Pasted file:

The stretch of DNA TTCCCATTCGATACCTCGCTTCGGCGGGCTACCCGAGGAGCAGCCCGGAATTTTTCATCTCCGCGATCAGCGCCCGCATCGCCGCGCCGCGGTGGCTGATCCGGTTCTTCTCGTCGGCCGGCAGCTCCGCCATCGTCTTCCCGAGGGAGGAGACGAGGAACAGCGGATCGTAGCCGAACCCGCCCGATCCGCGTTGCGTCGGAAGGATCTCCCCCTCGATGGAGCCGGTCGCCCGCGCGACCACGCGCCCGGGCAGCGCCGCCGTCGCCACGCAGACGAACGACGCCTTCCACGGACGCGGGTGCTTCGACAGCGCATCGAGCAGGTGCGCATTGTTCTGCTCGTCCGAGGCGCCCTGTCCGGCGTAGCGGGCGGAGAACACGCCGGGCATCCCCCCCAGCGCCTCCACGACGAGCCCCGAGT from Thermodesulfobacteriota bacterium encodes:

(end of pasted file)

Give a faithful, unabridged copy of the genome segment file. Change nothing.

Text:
The stretch of DNA TTCCCATTCGATACCTCGCTTCGGCGGGCTACCCGAGGAGCAGCCCGGAATTTTTCATCTCCGCGATCAGCGCCCGCATCGCCGCGCCGCGGTGGCTGATCCGGTTCTTCTCGTCGGCCGGCAGCTCCGCCATCGTCTTCCCGAGGGAGGAGACGAGGAACAGCGGATCGTAGCCGAACCCGCCCGATCCGCGTTGCGTCGGAAGGATCTCCCCCTCGATGGAGCCGGTCGCCCGCGCGACCACGCGCCCGGGCAGCGCCGCCGTCGCCACGCAGACGAACGACGCCTTCCACGGACGCGGGTGCTTCGACAGCGCATCGAGCAGGTGCGCATTGTTCTGCTCGTCCGAGGCGCCCTGTCCGGCGTAGCGGGCGGAGAACACGCCGGGCATCCCCCCCAGCGCCTCCACGACGAGCCCCGAGT from Thermodesulfobacteriota bacterium encodes: